Obviously I looked up to George Herring as I was training with him at his place. I have seen do some pretty freakish stuff. Other than that I have always loved watching Kennelly bench, his control and consistancy are amazing. Lately, I watched Charles Bailey, I like his training still and willingness to compete everywhere. And Shawn Frankl putting up some sick numbers, I have never seen him lift in person but still you can tell form the video he is on Godly strong.

Critical Bench: Not going to debate that with you. What would you say to a novice lifter or to a lifter who's just starting out in powerlifting?

Find a coach to teach you. Find a group, preferably with older guys, to train with. Always train with people stronger than you, competition breeds better performance. When you first start out, do meets as often as you can and under different type of rules. And if your just starting up training don't jump straight in to extreme gear, start out in some good single ply stuff and then step up after your get some years under your belt. Lastly remember to train constantly and smart. Powerlifting is a marathon, it's not a sprint, it takes time to get to a high level.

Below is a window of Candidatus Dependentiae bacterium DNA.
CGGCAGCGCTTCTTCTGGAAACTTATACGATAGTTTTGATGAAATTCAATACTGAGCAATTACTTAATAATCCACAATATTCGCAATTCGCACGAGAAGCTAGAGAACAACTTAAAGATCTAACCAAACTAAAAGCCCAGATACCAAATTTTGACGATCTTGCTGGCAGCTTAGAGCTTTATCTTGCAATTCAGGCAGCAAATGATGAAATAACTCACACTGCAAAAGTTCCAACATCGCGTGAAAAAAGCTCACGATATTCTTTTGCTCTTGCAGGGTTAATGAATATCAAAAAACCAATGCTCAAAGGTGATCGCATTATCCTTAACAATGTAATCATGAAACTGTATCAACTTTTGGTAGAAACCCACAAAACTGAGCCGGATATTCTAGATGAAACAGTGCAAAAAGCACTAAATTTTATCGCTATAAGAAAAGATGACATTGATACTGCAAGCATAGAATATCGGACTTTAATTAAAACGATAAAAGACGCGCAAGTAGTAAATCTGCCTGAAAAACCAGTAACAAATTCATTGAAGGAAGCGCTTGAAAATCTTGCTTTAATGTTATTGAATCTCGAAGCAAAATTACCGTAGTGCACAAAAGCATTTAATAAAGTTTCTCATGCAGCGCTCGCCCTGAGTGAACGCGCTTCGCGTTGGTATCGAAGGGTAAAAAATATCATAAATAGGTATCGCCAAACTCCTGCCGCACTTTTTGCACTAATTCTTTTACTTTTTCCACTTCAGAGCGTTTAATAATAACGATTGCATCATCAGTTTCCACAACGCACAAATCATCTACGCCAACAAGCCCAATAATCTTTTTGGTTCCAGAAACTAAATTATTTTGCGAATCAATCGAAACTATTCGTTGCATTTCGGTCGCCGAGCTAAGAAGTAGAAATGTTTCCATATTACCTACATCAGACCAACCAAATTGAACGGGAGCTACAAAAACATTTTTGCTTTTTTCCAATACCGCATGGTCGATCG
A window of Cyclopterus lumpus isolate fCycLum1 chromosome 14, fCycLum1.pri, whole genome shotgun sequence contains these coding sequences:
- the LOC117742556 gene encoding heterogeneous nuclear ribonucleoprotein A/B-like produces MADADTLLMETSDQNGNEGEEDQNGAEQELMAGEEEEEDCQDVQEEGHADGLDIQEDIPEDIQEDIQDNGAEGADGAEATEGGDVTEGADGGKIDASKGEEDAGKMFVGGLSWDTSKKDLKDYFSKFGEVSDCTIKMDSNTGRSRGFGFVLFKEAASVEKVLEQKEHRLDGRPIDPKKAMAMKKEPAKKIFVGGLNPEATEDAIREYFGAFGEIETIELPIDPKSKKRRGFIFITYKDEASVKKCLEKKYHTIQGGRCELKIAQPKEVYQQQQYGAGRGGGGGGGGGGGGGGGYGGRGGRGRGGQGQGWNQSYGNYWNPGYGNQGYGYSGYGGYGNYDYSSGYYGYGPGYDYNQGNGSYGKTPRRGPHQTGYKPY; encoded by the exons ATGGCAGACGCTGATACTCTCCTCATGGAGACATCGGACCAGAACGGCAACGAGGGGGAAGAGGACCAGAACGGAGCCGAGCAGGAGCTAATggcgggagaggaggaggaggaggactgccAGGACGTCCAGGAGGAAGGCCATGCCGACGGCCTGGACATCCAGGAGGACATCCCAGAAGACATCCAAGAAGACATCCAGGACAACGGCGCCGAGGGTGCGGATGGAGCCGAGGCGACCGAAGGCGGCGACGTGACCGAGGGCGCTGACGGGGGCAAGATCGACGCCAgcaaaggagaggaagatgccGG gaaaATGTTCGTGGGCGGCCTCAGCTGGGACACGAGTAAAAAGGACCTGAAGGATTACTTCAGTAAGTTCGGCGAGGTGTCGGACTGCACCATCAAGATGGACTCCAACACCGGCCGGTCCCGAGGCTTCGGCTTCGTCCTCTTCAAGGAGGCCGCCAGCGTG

Critical Bench: Great advice. Do you have a favorite out of the three or is it all 3 lifts?

Not really, it usually rotates as to which my favorite is according to which one is moving the best at the time. So at the moment bench would be my favorite, then squat and then deadlift. Although my dead is starting to come around again so it might be my favorite here soon.

Powerdaw Gripping and Ripping!

Critical Bench: What challenges have you faced as a powerlifter?

Finding enough people to train with. Powerlifting is a niche sport and there is just not that many people out there. Finding a place to train, most gyms don't like us. Being able to afford all the powerlifting gear, supplements, travel, card fees and entry fees can get very expensive, wait it is expensive.

Critical Bench: Tell everyone here the difference between someone who wants to look "pretty" and someone who does what we do? The difference between a workout and a training session.